In this HR Blast we take a brief look at workplace bullying: what we see at Jaluch and what you can prevent in your organisations. Feel free to copy this on to your line managers to raise awareness of the issue and limit your exposure to potential claims.
In several of the grievances we have recently supported clients with, allegations have been made of bullying. And more often than not it’s an employee accusing their manager of verbally bullying them…
- A bullying tone of voice
- Being belittled in public
- Being undermined in front of other people
- Inappropriate way to speak to an employee
- Inappropriate language – both verbal and in writing
- Aggressive communication style
- Bullying that has ‘forced’ a resignation
Many a time we have heard managers say that their staff need to toughen up a bit and stop whingeing about these things. The problem is though, that if an employee perceives that what is happening is bullying, then like it or lump it, that is what you have to formally manage.
What you can prevent
It’s often far cheaper to take preventative steps than to pay for the cost of sorting out workplace problems. These are just some of the ways to help minimise expense in resolving grievances about bullying…
Coaching to prevent allegations of bullying: Modern workplace bullying – or perceptions of it – is often not about physical bullying, being shouted at or sworn at, being coerced to work unwanted shifts, being excluded socially etc. It is more often about how an employee feels about the language and communication style of their manager and whether their manager manages issues discreetly, or in full view of others.
ACTION! We challenge you to identify which of your managers or leaders lacks discretion or emotional intelligence and so exposes your organisation to claims. Think about how much you would be prepared to bail each of them out if they were formally accused of bullying. Can the organisation afford it? Would you even want to bail them out? In terms of prevention, consider some one-to-one coaching on good communication skills, appropriate assertiveness, use of verbal and non verbal language etc.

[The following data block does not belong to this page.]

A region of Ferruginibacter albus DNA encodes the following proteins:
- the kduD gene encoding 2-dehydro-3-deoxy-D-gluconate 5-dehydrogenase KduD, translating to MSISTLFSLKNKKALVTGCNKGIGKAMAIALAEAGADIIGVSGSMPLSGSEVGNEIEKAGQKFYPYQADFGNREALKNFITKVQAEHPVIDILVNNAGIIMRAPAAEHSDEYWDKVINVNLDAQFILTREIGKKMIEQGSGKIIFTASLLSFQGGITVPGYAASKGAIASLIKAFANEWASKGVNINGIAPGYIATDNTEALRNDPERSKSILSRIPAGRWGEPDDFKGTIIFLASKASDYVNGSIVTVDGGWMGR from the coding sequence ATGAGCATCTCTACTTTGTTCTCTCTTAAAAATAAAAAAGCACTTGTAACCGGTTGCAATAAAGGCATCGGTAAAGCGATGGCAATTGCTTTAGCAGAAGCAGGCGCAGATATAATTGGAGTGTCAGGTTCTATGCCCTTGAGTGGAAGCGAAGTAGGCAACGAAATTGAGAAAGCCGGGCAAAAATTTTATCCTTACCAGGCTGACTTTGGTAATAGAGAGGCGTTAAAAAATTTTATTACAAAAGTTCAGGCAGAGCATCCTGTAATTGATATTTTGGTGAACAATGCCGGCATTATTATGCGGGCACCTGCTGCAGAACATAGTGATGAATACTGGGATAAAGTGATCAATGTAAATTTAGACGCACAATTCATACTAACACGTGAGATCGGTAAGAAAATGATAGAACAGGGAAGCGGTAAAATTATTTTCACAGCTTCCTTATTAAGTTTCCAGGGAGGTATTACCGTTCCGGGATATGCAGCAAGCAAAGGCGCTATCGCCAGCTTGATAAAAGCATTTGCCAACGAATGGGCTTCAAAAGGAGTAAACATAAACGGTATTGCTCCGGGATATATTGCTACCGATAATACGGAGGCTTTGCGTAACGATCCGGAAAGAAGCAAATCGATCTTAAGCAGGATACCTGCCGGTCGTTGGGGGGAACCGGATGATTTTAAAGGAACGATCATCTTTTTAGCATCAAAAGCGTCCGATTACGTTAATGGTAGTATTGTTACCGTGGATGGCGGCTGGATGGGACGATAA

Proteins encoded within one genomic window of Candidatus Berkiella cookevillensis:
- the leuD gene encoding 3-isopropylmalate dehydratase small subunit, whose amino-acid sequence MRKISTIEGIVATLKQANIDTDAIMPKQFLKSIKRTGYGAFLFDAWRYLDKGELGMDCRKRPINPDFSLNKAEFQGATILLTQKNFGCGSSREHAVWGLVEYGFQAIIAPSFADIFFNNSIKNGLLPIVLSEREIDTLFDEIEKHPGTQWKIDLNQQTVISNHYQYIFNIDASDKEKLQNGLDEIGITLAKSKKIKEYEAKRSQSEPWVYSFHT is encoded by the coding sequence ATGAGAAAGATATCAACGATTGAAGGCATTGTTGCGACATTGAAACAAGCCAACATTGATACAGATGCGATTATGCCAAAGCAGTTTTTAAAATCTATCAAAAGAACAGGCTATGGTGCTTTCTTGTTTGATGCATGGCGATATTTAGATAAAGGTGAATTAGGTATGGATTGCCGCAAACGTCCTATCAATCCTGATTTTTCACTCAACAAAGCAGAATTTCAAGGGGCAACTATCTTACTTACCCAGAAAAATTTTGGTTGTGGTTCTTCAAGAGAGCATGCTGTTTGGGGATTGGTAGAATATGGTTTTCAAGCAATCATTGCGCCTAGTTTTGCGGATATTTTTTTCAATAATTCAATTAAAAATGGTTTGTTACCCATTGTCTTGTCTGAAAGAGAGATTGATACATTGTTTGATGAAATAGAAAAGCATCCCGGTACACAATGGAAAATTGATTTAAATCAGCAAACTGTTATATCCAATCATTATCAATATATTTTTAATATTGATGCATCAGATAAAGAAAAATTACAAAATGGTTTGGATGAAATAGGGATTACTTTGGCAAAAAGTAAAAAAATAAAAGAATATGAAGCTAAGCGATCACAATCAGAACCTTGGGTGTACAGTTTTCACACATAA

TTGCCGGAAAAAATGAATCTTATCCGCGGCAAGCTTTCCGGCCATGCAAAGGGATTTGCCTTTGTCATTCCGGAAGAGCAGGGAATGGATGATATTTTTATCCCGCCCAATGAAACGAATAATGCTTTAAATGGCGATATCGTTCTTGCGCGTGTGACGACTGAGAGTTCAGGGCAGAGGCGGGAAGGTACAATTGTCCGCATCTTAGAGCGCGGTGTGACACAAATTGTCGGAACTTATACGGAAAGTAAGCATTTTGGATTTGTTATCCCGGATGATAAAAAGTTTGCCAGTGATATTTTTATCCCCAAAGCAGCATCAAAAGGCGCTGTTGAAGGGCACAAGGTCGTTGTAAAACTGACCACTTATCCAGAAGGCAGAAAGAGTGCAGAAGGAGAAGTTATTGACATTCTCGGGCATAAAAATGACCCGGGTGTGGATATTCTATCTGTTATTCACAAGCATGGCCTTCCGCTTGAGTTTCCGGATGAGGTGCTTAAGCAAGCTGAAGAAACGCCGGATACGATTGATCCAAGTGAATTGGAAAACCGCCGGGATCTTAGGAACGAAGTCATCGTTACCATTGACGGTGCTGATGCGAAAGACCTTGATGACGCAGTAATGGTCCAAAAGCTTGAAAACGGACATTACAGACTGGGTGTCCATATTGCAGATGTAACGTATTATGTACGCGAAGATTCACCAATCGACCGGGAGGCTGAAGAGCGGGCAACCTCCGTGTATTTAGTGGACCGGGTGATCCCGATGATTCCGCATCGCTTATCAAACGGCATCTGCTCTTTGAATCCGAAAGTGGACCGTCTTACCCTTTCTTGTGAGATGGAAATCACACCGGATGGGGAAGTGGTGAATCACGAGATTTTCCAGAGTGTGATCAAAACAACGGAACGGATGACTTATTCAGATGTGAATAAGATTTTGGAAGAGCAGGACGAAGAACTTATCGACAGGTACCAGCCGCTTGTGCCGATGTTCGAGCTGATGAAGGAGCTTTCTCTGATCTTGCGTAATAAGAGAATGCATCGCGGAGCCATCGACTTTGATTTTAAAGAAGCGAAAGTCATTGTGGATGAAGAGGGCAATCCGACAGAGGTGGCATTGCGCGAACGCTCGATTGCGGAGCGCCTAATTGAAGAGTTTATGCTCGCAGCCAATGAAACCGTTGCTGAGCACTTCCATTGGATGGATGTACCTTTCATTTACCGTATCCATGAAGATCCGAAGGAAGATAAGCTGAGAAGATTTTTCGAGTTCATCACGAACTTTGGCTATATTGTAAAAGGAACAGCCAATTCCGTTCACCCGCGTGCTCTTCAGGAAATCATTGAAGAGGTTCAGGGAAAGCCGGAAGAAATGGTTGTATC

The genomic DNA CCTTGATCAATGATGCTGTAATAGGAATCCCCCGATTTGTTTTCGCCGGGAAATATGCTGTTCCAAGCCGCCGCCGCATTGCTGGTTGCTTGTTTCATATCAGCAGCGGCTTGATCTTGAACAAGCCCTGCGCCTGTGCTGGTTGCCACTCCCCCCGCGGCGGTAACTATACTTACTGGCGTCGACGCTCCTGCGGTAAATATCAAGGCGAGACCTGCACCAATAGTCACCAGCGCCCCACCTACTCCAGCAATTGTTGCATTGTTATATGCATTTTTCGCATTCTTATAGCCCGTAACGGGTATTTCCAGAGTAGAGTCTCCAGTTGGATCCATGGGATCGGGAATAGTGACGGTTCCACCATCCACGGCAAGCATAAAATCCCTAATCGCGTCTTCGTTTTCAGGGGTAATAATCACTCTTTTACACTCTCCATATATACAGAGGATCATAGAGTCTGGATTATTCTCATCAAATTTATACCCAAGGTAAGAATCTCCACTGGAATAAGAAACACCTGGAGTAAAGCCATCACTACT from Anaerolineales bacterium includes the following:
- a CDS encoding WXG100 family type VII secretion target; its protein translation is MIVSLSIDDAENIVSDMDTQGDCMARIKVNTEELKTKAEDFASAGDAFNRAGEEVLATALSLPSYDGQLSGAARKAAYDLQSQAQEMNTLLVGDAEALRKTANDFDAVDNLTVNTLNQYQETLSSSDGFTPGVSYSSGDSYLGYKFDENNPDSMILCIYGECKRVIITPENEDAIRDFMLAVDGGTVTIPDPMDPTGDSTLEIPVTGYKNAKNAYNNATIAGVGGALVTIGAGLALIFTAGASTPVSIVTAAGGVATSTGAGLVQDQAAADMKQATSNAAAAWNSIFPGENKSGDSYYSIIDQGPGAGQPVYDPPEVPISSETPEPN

Timeliness of responding to complaints: Grievances often take weeks to sort out and in some instances, can take months to resolve. The longer these things drag on, then the greater cost to the business both in terms of using an impartial person to investigate and also managers’ time to resolve the issue. Line managers often in our experience sit back and wait the situation out, but this costs time, money and causes stress.
ACTION! Encourage your line managers to address minor complaints early on rather than let things escalate into formal grievances. Talk to your managers about the importance of not ignoring issues they think are minor, and educate them about the HR and legal cost of sorting out issues that are allowed to fester and grow. But if it does get to that stage it’s important that the organisation actively manages the grievance and does its best to seek an early resolution. The longer these things drag on the more they escalate, the more entrenched parties get and ultimately the more it will cost at tribunal to resolve.
When grievances end up as tribunal claims: Many grievances end in an employee’s resignation or in an employee’s claim of constructive dismissal or discrimination. Be prepared that a grievance about bullying may just be a process someone is following with no real expectation of a mutually agreeable outcome. If this is the case you need to manage it in a way that assumes in due course you will be defending a tribunal claim.